Asia’s Export Economies-A Failed Model?

The Wall Street Journal has a dry but important piece this morning on the decline in Chinese manufacturing. The numbers that the Chinese are reporting may or may not accurately reflect the reality of the current state of the Chinese economy but even if puffed up they point to an economy heading towards recession.

Which leads into an article on the site by Ambrose Evans-Pritchard who argues that the economies of Asia and the West have locked themselves into an unholy alliance that threatens to spiral down to a global depression. After reviewing the numbers, he gets to the meat of his argument:

A stale debate simmers over whether the Great Bubble was caused by Anglo-Saxon and Club Med hedonism, or by an Asian “Savings Glut” spilling into global bond markets and fuelling asset booms, as Washington claims. It was obviously a mix.

Two cultural systems interacted through globalisation, locking each other into a funeral dance.

The point is that this experiment has now blown up. Whether or not we slam straight into a global depression depends on how we – East, West, all of us – handle this.

The top sources of net global demand as measured by current account deficits over the last 12 months have been the US ($697bn), Spain ($166bn), Italy ($71bn), France ($57bn) Australia ($57bn), Greece (53bn), Turkey ($47bn), and Britain ($46bn).

Most are tightening their belts drastically, and in the case of Britain the shift has been so swift that the arch-sinner may soon be in surplus. If they are draining world demand, then world demand is going to collapse unless others step into the breach.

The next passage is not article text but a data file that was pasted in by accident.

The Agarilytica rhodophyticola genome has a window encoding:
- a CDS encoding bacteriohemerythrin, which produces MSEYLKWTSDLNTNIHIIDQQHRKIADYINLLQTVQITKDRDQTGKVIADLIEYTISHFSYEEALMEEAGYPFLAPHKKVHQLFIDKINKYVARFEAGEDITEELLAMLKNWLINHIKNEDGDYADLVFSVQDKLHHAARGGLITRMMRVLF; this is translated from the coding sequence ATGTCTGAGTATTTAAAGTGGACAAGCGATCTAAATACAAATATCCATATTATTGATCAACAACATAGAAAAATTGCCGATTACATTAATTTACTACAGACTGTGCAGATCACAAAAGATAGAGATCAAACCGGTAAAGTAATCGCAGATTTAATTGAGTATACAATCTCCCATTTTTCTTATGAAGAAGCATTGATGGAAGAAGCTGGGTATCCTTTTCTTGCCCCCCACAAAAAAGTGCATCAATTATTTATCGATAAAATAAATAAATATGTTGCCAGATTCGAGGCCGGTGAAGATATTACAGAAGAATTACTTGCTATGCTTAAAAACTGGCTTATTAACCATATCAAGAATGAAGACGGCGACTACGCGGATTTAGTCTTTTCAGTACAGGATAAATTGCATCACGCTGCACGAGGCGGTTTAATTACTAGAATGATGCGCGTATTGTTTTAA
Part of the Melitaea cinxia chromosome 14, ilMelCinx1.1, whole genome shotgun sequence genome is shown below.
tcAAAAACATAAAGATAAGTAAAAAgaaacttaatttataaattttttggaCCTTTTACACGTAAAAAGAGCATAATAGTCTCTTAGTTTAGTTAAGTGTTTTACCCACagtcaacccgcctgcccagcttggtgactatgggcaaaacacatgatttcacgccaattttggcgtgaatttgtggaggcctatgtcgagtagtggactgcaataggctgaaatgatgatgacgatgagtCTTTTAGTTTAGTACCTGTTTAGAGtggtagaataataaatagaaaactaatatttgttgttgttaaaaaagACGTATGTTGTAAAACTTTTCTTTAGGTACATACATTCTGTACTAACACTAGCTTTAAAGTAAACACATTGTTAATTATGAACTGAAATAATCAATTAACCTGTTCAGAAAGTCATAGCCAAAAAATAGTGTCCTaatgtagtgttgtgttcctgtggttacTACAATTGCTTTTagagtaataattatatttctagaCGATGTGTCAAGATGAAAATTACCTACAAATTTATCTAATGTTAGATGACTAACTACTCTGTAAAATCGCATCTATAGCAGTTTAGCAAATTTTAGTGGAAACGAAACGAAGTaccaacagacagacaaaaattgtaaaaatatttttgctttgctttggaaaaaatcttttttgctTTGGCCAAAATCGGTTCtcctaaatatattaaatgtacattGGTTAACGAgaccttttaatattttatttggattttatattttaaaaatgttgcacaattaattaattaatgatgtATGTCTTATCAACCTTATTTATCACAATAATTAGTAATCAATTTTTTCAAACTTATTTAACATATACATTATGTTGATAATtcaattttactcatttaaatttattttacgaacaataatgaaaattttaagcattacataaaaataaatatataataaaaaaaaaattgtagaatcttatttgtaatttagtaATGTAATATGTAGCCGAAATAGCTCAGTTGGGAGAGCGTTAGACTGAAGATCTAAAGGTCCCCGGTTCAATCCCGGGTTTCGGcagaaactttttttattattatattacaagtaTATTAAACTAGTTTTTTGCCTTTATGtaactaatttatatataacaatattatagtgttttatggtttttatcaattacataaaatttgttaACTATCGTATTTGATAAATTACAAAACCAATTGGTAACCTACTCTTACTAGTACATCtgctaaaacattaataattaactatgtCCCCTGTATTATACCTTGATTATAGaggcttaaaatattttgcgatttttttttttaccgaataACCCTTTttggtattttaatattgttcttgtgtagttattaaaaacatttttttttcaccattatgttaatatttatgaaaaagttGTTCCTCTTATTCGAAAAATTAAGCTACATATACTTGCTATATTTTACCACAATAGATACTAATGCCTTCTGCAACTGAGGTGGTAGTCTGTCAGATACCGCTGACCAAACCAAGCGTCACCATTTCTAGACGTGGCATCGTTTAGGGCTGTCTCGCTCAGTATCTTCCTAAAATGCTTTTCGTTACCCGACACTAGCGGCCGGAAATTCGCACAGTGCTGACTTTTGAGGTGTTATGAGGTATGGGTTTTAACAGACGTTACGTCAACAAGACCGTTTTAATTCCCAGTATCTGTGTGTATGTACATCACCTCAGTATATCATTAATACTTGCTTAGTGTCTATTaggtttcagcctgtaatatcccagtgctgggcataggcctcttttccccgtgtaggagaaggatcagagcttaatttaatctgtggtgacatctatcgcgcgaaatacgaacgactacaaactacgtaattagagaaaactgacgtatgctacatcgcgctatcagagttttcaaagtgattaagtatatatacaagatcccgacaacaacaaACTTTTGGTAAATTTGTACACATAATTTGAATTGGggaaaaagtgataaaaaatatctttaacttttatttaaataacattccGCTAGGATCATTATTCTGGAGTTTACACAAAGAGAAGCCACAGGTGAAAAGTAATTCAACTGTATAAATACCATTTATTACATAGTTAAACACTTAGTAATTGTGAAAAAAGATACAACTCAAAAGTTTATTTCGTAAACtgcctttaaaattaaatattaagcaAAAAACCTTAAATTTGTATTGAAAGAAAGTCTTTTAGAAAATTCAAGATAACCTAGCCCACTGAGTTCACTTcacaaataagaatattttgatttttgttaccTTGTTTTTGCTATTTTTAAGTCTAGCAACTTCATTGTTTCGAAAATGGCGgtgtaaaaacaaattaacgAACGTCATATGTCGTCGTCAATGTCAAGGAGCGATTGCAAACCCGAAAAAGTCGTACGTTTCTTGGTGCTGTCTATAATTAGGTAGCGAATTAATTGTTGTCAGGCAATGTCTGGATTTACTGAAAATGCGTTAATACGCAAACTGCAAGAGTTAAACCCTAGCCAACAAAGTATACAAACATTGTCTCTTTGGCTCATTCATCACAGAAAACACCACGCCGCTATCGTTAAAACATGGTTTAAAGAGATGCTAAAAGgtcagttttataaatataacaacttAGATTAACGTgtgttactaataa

The surplus states – China ($378bn), Germany ($266bn) Japan ($176bn) – have not yet done so, which is why the global economy went off a cliff in October, November, and December. Beijing is planning a $600bn fiscal blitz.

Pritchard seems to have substantial doubts as to the commitment of the Chinese and others to spend in order to prop up demand. To my mind, he doesn’t fully explore the issue of what happens in the medium term. Certainly countries can step in and create demand but that is hardly a prescription for viable long-term global growth. If the Western consumer truly does permanently cut back either voluntarily or because credit availability is reduced, that component of consumption has to be somehow replaced. Can the Asian countries make that sort of adjustment.

Perhaps in the long run they can but doing so requires a massive shift in preferences among their citizens. The fact that most of the countries in the region lack viable social safety nets only contributes to the propensity of their populace to save rather than consume. Changing these behavioural patterns is most likely something that will only occur generationally. It’s doubtful that salvation will come from Asian consumer.

Pritchard, like so many others, is dancing around the central problem. If the West does indeed see its consumers pull back and the credit jet fuel restricted then there is simply going to be a smaller economic pie for everyone to cut up. How we do that is the question no one seems to want to address. It would be useful to begin to describe what we mean by normal as we aspire to recover from this downturn. If it’s a different normal than what we have been used to, and by that I mean a smaller normal, then we need now to begin talking about how we live with it and structure societies around it.

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